A fundamental change in the reporting of our daily news is creating significant investment opportunities.
Mainstream media organisations are not only competing with each other but also increasingly against Wild-West-style journalism on social media.
In their desperate strategy to maintain readership levels, most traditional journalistic standards have gone out the window.
It is important therefore for us all to rise above the daily torrent of fear-based reporting in order to see the world correctly.
The essence of the daily news is now, more than ever, to sensationalise the negative. In short, to sell fear.
In the past week, we again saw scaremongering quarterly headlines claiming that China’s GDP grew at its slowest pace in the past 27 years.
However, this is only to be expected.
Because China has become the world’s second-largest economy at break-neck speed it must eventually moderate to more normal levels of proportional growth – while absolute growth numbers continue to increase.
The reality on the ground is therefore far brighter and prosperous than many media headlines would have us believe.
For instance, in 2009 terms, China’s economy is growing at about 12 per cent.
It is just that the pie is bigger, and although the last quarterly slice of the pie is also significantly larger, as a proportion it is running at just above 6 per cent.
Every quarterly number – in trend terms – is going to be smaller as new wealth creation continues to grow the economy in significant absolute terms.
But to headline that China’s growth remains robust doesn’t grab readers as much as saying that it’s the slowest in nearly three decades – such is the prevalent negative bias.
This is just one example of how the narrative and the headlines – the language used around all economic releases these days – are dangerously biased and misleading on the downside.
We should always look to the actual data.
And we should do so in the context of how that economic data series behaves: fluctuating over time and from one month or quarter to the next.
For instance, most US data is reported as individual declines over one month when the range of oscillation of any particular economic data series is simply within a very strong economic band.
Many US data points are at economic boom-like levels despite some recent declines.
Of course they cannot be perfect and remain at the top of their range indefinitely; they will decline within this strong range from time to time.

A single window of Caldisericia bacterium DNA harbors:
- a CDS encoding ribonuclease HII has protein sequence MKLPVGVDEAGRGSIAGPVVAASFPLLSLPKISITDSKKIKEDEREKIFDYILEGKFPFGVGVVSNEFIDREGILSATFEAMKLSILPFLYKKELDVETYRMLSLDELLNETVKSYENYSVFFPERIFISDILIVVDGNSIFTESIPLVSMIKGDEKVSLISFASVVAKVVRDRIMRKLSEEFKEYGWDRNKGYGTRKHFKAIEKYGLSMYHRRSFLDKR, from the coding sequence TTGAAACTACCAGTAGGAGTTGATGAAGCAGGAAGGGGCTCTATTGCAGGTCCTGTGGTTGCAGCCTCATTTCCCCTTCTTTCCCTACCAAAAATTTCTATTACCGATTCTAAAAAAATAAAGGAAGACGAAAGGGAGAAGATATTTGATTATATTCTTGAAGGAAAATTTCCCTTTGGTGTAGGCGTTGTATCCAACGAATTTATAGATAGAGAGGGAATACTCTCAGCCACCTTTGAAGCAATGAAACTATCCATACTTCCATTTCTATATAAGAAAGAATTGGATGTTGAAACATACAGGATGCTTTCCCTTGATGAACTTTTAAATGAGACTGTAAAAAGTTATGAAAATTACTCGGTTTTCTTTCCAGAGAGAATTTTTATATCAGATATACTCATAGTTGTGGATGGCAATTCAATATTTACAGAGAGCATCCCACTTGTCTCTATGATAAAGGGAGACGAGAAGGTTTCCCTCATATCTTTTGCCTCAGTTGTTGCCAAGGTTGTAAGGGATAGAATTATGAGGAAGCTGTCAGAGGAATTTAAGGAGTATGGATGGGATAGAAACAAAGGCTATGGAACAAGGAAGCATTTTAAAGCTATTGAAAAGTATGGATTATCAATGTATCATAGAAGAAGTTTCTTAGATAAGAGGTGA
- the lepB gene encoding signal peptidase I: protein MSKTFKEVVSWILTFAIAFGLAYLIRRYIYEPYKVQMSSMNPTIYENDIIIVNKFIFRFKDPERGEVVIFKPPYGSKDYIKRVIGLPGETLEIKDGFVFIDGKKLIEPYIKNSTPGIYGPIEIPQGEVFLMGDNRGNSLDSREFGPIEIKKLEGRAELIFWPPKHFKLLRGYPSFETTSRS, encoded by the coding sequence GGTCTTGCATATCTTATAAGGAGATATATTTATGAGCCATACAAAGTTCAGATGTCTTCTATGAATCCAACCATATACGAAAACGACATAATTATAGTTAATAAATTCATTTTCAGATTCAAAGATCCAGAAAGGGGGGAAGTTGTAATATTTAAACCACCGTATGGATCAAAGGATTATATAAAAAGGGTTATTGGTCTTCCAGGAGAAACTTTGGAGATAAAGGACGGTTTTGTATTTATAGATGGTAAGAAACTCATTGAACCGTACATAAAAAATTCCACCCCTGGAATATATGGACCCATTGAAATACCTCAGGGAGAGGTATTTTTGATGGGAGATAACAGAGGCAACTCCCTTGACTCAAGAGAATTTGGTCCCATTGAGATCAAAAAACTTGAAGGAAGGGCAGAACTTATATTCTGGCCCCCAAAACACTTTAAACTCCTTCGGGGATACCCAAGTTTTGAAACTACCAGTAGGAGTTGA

But the media then exaggerates these downside events to maintain readership.
The other significant factor is that most of the weakness in any of the data from the US, Europe or China is more about the expectations and sentiment of business managers than actual production.
What is actually happening is that business managers are reading the Wall Street media while consumers on Main Street – the real economy – march ahead.
The opportunity for us all then is to recognise that the vast majority of financial-market participants are absorbing on a daily basis – without any filter – the idea that the world is falling apart, which is the current market sentiment.
The economic foundations and reality, however, are far stronger.
This is, if I may say, the Wall Street-Main Street divergence, which is fascinating and has created the great investment and trading opportunities of the past decade.
While headlines have been fearful over that period the US stock market has risen over 300 per cent and hit fresh all-time record highs again and again.
Worth a look
In terms of individual stocks, some of the biggest names appear to be the least appreciated.
Strong global consumer brands and the raw-material providers are worth a look in what remains the most prosperous economic time in history.
It may be boring to suggest stocks like Apple, Alphabet (Google’s parent company) and Disney, and BHP and Fortescue Metals Group, but they all claim a high point in their markets.
Seeing the world in terms of a more positive and prosperous reality as it exists on Main Street in comparison to the daily sensationalism of the Wall-Street press provides an advantage over the great majority of investors.
Clifford Bennett is an economist.
The information provided is the opinion of the author. The AJN recommends that readers seek independent financial advice.